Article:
9.2 Who is entitled to execute the disposition upon death of the deceased and/or to administrate the estate?

See the answer to the previous question.

In general, if the deceased died intestate or did not appoint an administrator for his or her will, any person entitled to inherit may administer the estate and bring possessory claims for its reservation pending the acceptance of succession.

The heir who has accepted the succession on the basis of an itemised description administers the estate and, in doing so, is bound to exercise the same care as for his or her own affairs. Such an heir may not alienate the immovable properties within five years of the acceptance and movable properties within three years, unless allowed to do so by the district judge; otherwise the heir’s liability for the deceased’s debts becomes unlimited. Such an heir must account for his or her administration to the creditors and legatees.

Where the person entitled to inherit is of unknown residence or his or her residence is known but that person has not assumed the administration of the estate, the district judge, acting on his or her own motion or at the request of the interested parties, appoints an administrator of the estate.

The administrator must make an itemised description of the estate. The administrator brings and responds to claims regarding the assets and debts of the estate. The administrator must obtain permission from the district judge for repayment of the debts of the estate, the legacies, and sale of the immovable properties.

9.3 What powers does an administrator have?

The administrator must draw up an itemised description of the assets, inviting the heirs and legatees to attend.

The administrator takes over the possession of the estate and administers it insofar as this is necessary to perform the testamentary dispositions.

The administrator does not have the power to alienate assets unless this is needed and allowed by the district judge, who rules after hearing the heirs.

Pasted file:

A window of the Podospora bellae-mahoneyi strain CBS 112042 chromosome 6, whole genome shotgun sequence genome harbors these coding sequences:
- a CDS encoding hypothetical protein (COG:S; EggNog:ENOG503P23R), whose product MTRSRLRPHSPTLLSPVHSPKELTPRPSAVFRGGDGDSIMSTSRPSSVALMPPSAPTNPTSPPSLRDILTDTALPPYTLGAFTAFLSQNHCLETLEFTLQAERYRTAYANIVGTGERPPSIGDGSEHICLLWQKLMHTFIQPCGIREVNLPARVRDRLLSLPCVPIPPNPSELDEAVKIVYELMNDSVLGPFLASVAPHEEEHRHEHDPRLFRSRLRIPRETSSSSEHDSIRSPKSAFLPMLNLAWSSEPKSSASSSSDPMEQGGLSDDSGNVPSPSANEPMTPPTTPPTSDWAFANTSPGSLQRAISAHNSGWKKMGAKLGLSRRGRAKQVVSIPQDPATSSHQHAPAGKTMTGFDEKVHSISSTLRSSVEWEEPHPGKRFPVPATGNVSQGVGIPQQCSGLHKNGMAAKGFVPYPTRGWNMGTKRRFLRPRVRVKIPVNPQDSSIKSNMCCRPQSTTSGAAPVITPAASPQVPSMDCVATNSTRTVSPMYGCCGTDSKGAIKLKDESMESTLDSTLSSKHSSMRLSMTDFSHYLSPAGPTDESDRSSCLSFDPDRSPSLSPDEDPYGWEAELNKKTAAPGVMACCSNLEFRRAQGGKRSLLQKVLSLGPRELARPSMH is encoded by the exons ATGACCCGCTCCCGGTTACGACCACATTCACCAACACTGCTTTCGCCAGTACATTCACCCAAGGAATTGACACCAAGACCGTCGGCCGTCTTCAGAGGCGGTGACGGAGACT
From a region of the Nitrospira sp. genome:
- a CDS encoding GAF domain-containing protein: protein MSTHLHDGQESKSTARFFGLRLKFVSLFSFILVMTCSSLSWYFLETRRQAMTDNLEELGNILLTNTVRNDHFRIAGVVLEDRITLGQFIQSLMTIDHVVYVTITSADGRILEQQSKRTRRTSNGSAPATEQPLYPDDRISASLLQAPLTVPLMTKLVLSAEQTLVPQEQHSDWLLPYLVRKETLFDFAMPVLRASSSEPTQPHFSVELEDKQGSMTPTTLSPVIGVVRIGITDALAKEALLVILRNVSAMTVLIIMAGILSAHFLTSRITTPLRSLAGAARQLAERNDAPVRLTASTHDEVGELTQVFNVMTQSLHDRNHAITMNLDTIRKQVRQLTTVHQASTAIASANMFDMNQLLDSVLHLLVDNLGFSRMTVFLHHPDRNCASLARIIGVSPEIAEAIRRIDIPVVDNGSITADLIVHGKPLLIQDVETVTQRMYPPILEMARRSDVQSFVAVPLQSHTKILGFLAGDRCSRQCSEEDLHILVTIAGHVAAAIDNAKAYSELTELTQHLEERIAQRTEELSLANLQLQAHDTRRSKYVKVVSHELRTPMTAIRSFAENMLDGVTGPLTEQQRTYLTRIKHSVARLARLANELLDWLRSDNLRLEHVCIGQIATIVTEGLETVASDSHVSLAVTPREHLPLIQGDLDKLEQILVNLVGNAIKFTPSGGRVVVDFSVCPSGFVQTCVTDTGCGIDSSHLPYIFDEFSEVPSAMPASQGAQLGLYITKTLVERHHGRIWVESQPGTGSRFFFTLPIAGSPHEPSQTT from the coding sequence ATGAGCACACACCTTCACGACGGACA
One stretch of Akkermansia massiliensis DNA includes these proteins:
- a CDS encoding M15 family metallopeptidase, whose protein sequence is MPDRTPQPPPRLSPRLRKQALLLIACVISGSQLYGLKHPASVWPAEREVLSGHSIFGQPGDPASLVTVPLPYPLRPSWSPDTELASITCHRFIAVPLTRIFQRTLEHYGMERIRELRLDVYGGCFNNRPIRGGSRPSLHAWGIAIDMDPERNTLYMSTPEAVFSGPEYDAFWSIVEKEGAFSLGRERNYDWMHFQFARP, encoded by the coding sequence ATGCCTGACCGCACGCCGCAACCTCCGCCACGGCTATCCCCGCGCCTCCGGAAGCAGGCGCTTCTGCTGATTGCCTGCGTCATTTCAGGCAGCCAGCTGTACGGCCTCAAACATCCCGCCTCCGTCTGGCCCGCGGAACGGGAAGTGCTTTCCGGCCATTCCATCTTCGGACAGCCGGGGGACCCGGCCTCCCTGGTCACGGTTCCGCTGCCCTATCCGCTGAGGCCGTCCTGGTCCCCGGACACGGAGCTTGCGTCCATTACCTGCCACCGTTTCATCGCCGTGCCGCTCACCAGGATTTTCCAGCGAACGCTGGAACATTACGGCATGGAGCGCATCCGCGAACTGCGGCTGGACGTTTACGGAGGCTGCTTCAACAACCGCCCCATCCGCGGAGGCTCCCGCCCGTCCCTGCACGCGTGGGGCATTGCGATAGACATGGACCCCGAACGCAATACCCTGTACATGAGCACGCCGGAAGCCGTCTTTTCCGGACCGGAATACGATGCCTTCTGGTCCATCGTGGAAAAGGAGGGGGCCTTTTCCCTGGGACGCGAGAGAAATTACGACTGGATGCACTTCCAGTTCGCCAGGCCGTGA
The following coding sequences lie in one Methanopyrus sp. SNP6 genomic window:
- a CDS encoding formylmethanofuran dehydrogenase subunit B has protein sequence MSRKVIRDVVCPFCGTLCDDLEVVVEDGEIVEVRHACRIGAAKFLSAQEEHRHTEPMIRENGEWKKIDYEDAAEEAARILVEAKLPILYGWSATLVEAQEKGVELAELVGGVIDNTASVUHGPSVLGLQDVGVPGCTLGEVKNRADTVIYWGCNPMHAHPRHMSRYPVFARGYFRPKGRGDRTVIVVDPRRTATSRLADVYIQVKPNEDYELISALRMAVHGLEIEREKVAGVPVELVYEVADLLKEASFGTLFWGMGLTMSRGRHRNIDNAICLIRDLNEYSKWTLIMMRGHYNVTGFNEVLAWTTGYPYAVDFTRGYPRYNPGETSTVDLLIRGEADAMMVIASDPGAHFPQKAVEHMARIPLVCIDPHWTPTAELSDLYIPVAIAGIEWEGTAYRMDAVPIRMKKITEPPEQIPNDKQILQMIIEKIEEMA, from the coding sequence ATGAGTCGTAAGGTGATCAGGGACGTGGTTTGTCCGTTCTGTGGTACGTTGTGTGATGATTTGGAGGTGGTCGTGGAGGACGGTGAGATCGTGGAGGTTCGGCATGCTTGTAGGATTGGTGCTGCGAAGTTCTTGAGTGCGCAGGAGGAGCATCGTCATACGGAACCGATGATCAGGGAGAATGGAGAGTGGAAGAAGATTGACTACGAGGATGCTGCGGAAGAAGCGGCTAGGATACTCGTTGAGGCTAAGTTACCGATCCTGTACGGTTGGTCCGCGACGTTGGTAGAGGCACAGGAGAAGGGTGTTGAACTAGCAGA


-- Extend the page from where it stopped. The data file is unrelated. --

For cases in which an administrator is appointed by the district judge, see the answer under 9.2.

10 Which documents are typically issued under national law in the course of or at the end of succession proceedings proving the status and rights of the beneficiaries? Do they have specific evidentiary effects?

If the testator left a handwritten will, the notary publishes the will, drawing up a statement, describing the state of the will and making a note on its unsealing.

Heirs by law are legitimised by a succession certificate issued by the mayor of the municipality of the last permanent address of the deceased.

Succession certificates are issued only for persons who were subject to registration in the population registry on the date of their death and for whom a death certificate was drawn up.

Where the deceased is not a Bulgarian citizen but is entered in the population register and a death certificate for him or her is not drawn up in the territory of Bulgaria, a duplicate copy or an extract from the death record drawn up by a foreign local civil status registrar has to be presented in order for a certificate to be issued. Where the population register does not contain all the data necessary for issuing the certificate, an official document issued by the competent authorities of the State whose citizenship the person holds has to be presented to certify his or her marital status, particulars of the spouse and lineal relatives of the first degree of consanguinity and collateral relatives of the second degree.

The certificate is issued in accordance with Article 24(2) of the Civil Registration Act and Article 9 of the Regulation on the issue of certificates on the basis of the population registry. The certificate is issued for the heir by law, his or her legal representative or third parties, provided the latter need it to exercise legitimate powers or are explicitly authorised by a notarised power of attorney.

The following documents are required to issue the certificate:
- an application using the civil registry (GRAO) information centre form, specifying the details of the heirs of the deceased, which must be filed by an heir or a person authorised by an heir;

- a copy of the death certificate (if issued by another municipality);

- the identity document of the applicant;

- a notarised power of attorney if the application is filed by an authorised representative.

Last update: 23/06/2020